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Forward Cody sees bright business future
Forward Cody

Forward Cody sees bright business future

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Tastie Foods

David Blair, left, and his wife, Tina, moved from Sheridan to Cody to launch their new company, Tastie Foods International.

CODY, Wyo. — Even when the national economy went sour in 2008, members of Forward Cody remained optimistic, setting a goal that some said wasn't possible: To create 300 jobs in the local market and help new businesses open their doors.

As 2010 comes to an end, officials with the small-business incubator believe they'll reach their goal of creating those jobs by the end of next year, with several new startups set to open in the coming months.

James Klessens, president of Forward Cody, said the small business incubator has already helped create an estimated 200 local jobs since it launched in 2008.

He named several new companies that Forward Cody helped launch or bring to town since 2008, including Best of the West, Walgreens, Performance Oil Tools, Sleeping Giant Ski Area and the Golden Buffalo Jewelry Store, which now manufactures some of its products in Cody.

He plans to propose roughly $6 million in new projects to the state next year, creating new ventures and the potential for another 100 jobs.

"If the way the phone has been ringing the past month is any indication of people looking to be in a place where they can afford to do business, I think we'll be busy," Klessens said. "We're going to see a lot more activity from people wanting to relocate here."

Klessens said it was too soon to name the startups looking to open early next year. He hinted at a new gun manufacturer, a small ballistics company, a maker of silver jewelry and a new sewing manufacturer, among others.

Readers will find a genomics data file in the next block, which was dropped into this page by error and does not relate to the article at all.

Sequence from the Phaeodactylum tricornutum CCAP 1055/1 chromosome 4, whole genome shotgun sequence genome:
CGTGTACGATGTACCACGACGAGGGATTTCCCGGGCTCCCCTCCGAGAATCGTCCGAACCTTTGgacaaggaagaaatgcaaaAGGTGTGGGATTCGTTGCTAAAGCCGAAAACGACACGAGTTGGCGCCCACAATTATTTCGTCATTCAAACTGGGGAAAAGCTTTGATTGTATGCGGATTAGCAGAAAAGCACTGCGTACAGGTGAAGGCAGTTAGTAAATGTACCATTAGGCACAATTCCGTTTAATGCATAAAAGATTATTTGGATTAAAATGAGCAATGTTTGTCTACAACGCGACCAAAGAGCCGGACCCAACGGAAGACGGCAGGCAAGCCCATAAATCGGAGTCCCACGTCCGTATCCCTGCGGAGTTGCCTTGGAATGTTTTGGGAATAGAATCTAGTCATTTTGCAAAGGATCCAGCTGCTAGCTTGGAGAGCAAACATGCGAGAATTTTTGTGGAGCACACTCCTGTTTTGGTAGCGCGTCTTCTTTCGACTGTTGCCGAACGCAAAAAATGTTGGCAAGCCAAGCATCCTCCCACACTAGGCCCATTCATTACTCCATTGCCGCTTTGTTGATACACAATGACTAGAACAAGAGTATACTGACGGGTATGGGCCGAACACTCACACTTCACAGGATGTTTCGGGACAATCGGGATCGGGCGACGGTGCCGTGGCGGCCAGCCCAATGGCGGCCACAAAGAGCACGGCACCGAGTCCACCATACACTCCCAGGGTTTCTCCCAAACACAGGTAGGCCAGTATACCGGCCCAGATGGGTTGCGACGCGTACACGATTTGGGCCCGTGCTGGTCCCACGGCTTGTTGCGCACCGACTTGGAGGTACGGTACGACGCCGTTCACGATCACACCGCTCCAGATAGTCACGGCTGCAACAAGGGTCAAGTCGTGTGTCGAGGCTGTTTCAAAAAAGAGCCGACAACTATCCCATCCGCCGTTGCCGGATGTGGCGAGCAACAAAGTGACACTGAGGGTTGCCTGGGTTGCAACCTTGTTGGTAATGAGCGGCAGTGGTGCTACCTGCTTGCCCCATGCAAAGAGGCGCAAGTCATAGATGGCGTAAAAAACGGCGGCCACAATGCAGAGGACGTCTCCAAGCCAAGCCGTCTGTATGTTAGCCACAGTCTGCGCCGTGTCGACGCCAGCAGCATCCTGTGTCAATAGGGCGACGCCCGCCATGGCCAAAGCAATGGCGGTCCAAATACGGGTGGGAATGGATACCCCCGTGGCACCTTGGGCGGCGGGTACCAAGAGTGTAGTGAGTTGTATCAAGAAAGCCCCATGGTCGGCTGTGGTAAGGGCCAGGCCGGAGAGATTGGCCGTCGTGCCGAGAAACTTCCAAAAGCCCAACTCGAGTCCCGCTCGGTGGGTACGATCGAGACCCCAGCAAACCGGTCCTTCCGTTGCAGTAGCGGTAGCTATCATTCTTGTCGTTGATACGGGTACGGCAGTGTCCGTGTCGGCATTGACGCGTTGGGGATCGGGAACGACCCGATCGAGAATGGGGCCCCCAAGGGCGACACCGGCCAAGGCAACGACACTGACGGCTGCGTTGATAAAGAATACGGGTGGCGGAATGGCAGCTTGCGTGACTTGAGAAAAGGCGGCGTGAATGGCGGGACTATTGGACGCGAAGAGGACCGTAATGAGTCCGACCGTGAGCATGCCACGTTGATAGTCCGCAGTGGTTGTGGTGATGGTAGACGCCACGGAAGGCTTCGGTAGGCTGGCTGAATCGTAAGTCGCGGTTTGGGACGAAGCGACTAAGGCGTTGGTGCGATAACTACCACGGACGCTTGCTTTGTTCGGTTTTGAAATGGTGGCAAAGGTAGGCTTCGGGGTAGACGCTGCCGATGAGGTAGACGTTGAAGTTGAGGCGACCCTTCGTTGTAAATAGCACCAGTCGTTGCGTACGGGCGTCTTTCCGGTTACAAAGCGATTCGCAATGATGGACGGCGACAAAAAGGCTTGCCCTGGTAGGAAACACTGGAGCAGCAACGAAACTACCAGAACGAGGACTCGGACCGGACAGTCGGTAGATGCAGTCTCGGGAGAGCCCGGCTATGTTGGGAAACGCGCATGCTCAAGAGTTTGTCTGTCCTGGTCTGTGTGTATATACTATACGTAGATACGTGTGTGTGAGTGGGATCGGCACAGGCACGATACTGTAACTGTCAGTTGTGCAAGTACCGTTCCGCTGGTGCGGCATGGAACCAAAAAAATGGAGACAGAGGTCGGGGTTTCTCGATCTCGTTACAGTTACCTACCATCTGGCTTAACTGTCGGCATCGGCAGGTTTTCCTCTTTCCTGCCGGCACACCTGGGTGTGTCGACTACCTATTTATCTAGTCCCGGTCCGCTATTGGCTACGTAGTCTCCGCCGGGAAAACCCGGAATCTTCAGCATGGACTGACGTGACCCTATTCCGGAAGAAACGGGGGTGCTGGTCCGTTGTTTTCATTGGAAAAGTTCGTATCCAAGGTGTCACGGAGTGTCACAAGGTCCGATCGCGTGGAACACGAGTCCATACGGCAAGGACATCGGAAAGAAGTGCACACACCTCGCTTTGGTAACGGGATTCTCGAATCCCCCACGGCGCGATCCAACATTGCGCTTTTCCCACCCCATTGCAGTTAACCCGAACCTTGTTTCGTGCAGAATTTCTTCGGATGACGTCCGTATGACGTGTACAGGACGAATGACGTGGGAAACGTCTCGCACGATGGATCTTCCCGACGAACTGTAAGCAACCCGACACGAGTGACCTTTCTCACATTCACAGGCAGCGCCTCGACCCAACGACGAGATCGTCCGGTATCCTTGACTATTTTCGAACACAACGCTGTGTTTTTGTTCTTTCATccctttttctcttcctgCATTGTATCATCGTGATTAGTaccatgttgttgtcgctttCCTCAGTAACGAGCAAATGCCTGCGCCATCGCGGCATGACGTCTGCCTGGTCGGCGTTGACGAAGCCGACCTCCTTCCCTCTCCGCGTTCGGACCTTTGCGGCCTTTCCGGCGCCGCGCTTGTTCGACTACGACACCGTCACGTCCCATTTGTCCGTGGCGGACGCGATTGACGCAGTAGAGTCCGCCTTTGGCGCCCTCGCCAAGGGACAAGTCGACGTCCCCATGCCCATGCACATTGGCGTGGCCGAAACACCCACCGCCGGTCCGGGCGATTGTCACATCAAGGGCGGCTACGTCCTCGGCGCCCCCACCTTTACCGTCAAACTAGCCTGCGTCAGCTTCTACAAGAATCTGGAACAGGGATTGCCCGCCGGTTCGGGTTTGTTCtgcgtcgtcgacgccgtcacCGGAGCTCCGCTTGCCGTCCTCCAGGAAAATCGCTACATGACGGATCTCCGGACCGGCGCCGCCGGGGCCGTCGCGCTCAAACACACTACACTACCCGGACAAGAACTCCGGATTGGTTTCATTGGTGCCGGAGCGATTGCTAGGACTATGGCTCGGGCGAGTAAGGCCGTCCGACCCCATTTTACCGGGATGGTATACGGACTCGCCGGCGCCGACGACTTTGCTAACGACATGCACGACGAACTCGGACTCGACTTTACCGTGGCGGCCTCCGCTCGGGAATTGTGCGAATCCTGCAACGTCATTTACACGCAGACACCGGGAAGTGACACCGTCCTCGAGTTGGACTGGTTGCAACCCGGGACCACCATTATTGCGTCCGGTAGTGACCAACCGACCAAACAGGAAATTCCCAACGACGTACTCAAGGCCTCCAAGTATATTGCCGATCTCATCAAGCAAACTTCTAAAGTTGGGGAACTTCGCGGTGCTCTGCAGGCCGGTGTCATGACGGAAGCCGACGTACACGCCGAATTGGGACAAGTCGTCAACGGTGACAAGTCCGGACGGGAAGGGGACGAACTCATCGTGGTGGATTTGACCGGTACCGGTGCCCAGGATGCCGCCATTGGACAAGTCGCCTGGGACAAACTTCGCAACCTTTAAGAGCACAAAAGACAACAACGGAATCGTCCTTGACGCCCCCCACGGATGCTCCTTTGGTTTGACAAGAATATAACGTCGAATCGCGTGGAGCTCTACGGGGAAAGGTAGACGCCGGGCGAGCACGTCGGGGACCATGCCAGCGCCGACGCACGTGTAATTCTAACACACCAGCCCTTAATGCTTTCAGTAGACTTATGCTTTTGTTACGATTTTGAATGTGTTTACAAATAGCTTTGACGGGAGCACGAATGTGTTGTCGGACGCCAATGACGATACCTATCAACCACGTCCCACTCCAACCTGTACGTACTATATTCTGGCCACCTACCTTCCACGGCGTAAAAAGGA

The businesses are small and will likely employ just a handful of workers each. But that, Klessens said, adheres to his belief that sometimes small and reliable is better than big and unpredictable.

"We don't need to solve all our problems with jobs at one time," he said. "If you do that, you risk creating too much of a problem, so most of what we look at is 10 to 15 to 25 employees at most."

That's not to say larger employers aren't looking to Cody for their future. On the east end of town, Eleutian Technology broke ground last month on its new $3.7 million corporate headquarters, which could grow to employ as many as 40 people.

But it's the small startups like Tastie Foods International that gain the attention of Klessens and Forward Cody. The business incubator helped Tastie Foods put together an investment group and is now working to help it market its flavored raisins.

David Blair, the company's president, began developing his Rinky Dink raisin product in Sheridan three years ago. He and his family chose Cody to launch their company and begin manufacturing their product.

"We wanted to start where we wanted to live," Blair said while seated in his new manufacturing facility. "Forward Cody introduced us to our investors and helped us get set up to move over here. They've been great to deal with."

Blair said his company will soon expand beyond its Rinky Dink Raisins, which include such flavors as sour apple, cherry, licorice and root beer. He has a cranberry product ready to launch and is now developing a trail mix, which he expects to be out soon.

Tastie Foods employs just three people, but Blair has his sights set on future growth. It's the company's niche product — snack foods that are all-natural and gluten-free — that has members of Forward Cody excited about the company's potential.

"We really do spend a lot of time working with the local companies, the local entrepreneurs, who need help getting started." said Scott Wagner, the business development specialist with Forward Cody. "We're trying to organically grow a number of these small outfits."

New startups like Tastie Foods still operate under the radar, and that's something Forward Cody wants to change. But if the success of the past year is any indication, Klessens expects the growth to continue, especially as other states look at raising taxes to cope with their budget woes.

That, Klessens said, has sparked interest among businesses looking at rural markets like Wyoming and Montana when considering their future.

"For us, I think the turning point happened about a year ago," Klessens said. "That's when we started seeing some real positive changes."

Contact Martin Kidston at or 307-250-8378.


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